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Super Bowl: The tech winners and losers

Tech companies tried their best at the Super Bowl. Some enhanced their reputation, and some must have left many of the real people watching very confused.

2 min read

I know there will be some who were devastated not to see Google advertising during this year's Super Bowl.

And yet tech companies decided to see and be seen, with all the consequences that might entail.

What we should remember is that ads can help a product, they can hurt a product. Or, indeed, they can have very little effect if the product itself is deeply desirable.

Which must give some hope to the folks at Motorola, who finally revealed all of their Apple-is-Big-Brother-let's-all-get-organic affair. The ad suggested that those who own iPads are dupes, lifeless fools who are numb, dumb, and stunned into torpor.

It might have left many wondering why, if the Xoom exists to help you create a new world, it has taken so much longer to bring to fruition than the iPad. It might make some ponder why the "1984" Apple spot should be referenced in a damp squid boy/girl drama.

The Xoom might be a wonderful product, but this ad won't have done much to help people think it is anything other than a sweet little copy.

On the other hand, the folks at Volkswagen not only produced a lovely "Darth Vader" spot but managed to make the Beetle seem, yet again, a car worth feeling good about.

This was something Chevy was striving for, and yet, while some ads seemed plain old, the Cruze ad offered a slightly new perspective on the guy who wanders obsessively around Facebook trying to find girls who can tolerate him.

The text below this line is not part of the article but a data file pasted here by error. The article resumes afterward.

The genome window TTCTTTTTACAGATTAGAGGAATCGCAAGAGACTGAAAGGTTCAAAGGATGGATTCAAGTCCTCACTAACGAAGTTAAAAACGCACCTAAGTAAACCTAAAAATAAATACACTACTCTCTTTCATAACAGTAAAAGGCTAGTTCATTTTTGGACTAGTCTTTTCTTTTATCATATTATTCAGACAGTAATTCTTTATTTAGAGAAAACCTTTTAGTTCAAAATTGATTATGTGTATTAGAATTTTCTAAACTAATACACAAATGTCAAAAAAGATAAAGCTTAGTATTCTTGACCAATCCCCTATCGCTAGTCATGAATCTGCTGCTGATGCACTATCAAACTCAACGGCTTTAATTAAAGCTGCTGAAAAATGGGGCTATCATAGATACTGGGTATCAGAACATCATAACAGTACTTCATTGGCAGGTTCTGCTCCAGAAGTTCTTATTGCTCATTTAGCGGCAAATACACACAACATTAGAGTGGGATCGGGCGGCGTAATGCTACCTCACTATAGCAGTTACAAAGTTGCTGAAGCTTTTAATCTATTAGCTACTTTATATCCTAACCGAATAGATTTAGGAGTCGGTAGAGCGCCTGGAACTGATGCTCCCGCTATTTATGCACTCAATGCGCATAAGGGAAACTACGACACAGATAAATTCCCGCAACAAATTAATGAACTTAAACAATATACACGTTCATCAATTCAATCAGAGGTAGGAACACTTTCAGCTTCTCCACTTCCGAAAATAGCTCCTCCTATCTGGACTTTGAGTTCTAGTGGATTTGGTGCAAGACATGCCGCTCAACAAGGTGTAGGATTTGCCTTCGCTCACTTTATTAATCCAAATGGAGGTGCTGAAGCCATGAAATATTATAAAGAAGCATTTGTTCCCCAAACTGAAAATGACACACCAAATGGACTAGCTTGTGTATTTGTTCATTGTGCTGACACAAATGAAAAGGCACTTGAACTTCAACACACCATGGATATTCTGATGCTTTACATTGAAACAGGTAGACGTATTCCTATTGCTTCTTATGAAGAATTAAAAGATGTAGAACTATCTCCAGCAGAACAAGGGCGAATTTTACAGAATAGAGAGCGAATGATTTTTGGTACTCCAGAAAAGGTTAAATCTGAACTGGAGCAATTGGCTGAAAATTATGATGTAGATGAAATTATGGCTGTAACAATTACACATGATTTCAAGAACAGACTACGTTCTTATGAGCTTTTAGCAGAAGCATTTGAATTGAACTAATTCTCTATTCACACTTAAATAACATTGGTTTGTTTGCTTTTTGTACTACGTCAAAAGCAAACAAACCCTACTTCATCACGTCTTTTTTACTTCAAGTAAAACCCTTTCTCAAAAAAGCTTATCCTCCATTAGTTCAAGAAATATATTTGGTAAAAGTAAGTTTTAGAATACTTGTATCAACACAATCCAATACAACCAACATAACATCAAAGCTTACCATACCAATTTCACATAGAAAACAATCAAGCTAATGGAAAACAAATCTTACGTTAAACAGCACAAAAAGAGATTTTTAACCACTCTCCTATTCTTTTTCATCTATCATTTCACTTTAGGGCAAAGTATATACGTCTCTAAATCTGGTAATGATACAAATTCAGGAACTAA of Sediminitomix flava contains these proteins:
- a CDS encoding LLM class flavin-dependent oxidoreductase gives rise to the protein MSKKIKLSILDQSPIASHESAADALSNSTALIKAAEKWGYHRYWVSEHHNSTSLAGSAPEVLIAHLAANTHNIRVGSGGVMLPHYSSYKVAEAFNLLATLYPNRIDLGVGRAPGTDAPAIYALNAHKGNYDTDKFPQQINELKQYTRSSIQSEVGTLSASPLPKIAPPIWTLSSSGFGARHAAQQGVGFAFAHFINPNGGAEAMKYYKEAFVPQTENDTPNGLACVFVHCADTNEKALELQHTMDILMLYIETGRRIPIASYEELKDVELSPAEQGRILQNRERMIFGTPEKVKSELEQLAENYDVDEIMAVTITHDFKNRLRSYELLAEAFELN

Audi's TV spot wasn't half as engaging and amusing as the longer teaser videos.

Salesforce.com ran two spots around halftime for something called Chatter.com. I wish I could tell you more, but I have no idea what these ads were about. I wonder if anyone did.

E-trade carried on with the babies, Cars.com carried on being there, as did GoDaddy and CareerBuilder. Best Buy went with Ozzie Osbourne and Justin Bieber in a spot that seemed to flash by but not flash BestBuy.

While LivingSocial stuck to a delectable cross-dressing gag, many seems already to have railed against Groupon's inversion of the traditional charity appeal.

Some might not see the ads' virtues, but the frank admission that Americans love a deal more than anything else on earth is curiously refreshing in advertising. It could have been written by Dudley Moore from "Crazy People" and that's a good thing.

Perhaps the finest contrast to Groupon wasn't LivingSocial, but the Daily. Here is a product that wants to be of tomorrow. Instead it cobbled together an ad that looked and felt like something from 1987. As lifeless a presentation of an interesting product as there could be.

Everyone will have their favorites. Some might even be in love with GoDaddy's amusement with Joan Rivers. She will be grateful for that.

But, by the end, will any of these ads truly change the brands' businesses in two or three weeks' time? Not many. It's a tough business, advertising. Much tougher than tech.